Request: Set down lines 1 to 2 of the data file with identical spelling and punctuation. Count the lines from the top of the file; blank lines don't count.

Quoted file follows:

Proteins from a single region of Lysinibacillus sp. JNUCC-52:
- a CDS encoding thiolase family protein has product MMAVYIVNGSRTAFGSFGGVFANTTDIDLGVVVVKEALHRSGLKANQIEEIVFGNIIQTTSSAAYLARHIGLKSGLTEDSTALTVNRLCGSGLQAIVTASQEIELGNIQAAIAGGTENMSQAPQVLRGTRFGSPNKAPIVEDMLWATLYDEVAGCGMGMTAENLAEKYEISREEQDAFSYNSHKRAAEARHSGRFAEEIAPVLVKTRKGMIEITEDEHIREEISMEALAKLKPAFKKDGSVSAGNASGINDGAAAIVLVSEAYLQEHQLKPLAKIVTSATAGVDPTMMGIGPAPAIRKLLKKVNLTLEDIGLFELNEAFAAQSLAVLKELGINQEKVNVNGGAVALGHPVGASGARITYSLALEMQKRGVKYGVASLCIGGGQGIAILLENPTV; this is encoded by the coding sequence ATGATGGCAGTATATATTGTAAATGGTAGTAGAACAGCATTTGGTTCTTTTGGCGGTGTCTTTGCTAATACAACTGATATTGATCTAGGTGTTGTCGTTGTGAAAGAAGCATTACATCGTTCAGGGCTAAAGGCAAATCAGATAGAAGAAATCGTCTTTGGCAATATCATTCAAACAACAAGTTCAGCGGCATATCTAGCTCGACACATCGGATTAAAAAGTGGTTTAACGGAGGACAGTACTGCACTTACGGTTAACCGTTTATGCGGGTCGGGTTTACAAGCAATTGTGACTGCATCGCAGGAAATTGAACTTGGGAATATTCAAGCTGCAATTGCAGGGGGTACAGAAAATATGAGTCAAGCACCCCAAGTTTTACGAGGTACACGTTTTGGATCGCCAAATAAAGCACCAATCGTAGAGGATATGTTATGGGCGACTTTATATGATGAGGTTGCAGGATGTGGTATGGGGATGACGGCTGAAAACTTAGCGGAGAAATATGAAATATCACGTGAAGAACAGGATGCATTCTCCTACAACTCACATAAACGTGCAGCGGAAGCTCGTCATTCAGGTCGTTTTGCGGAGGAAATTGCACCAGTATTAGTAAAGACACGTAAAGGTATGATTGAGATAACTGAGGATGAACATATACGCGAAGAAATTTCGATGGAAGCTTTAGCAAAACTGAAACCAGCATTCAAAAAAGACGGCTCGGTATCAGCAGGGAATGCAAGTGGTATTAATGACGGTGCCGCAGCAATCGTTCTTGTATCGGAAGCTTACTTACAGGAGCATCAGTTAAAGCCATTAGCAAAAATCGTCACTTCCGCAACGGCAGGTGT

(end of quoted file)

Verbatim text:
Proteins from a single region of Lysinibacillus sp. JNUCC-52:
- a CDS encoding thiolase family protein has product MMAVYIVNGSRTAFGSFGGVFANTTDIDLGVVVVKEALHRSGLKANQIEEIVFGNIIQTTSSAAYLARHIGLKSGLTEDSTALTVNRLCGSGLQAIVTASQEIELGNIQAAIAGGTENMSQAPQVLRGTRFGSPNKAPIVEDMLWATLYDEVAGCGMGMTAENLAEKYEISREEQDAFSYNSHKRAAEARHSGRFAEEIAPVLVKTRKGMIEITEDEHIREEISMEALAKLKPAFKKDGSVSAGNASGINDGAAAIVLVSEAYLQEHQLKPLAKIVTSATAGVDPTMMGIGPAPAIRKLLKKVNLTLEDIGLFELNEAFAAQSLAVLKELGINQEKVNVNGGAVALGHPVGASGARITYSLALEMQKRGVKYGVASLCIGGGQGIAILLENPTV; this is encoded by the coding sequence ATGATGGCAGTATATATTGTAAATGGTAGTAGAACAGCATTTGGTTCTTTTGGCGGTGTCTTTGCTAATACAACTGATATTGATCTAGGTGTTGTCGTTGTGAAAGAAGCATTACATCGTTCAGGGCTAAAGGCAAATCAGATAGAAGAAATCGTCTTTGGCAATATCATTCAAACAACAAGTTCAGCGGCATATCTAGCTCGACACATCGGATTAAAAAGTGGTTTAACGGAGGACAGTACTGCACTTACGGTTAACCGTTTATGCGGGTCGGGTTTACAAGCAATTGTGACTGCATCGCAGGAAATTGAACTTGGGAATATTCAAGCTGCAATTGCAGGGGGTACAGAAAATATGAGTCAAGCACCCCAAGTTTTACGAGGTACACGTTTTGGATCGCCAAATAAAGCACCAATCGTAGAGGATATGTTATGGGCGACTTTATATGATGAGGTTGCAGGATGTGGTATGGGGATGACGGCTGAAAACTTAGCGGAGAAATATGAAATATCACGTGAAGAACAGGATGCATTCTCCTACAACTCACATAAACGTGCAGCGGAAGCTCGTCATTCAGGTCGTTTTGCGGAGGAAATTGCACCAGTATTAGTAAAGACACGTAAAGGTATGATTGAGATAACTGAGGATGAACATATACGCGAAGAAATTTCGATGGAAGCTTTAGCAAAACTGAAACCAGCATTCAAAAAAGACGGCTCGGTATCAGCAGGGAATGCAAGTGGTATTAATGACGGTGCCGCAGCAATCGTTCTTGTATCGGAAGCTTACTTACAGGAGCATCAGTTAAAGCCATTAGCAAAAATCGTCACTTCCGCAACGGCAGGTGT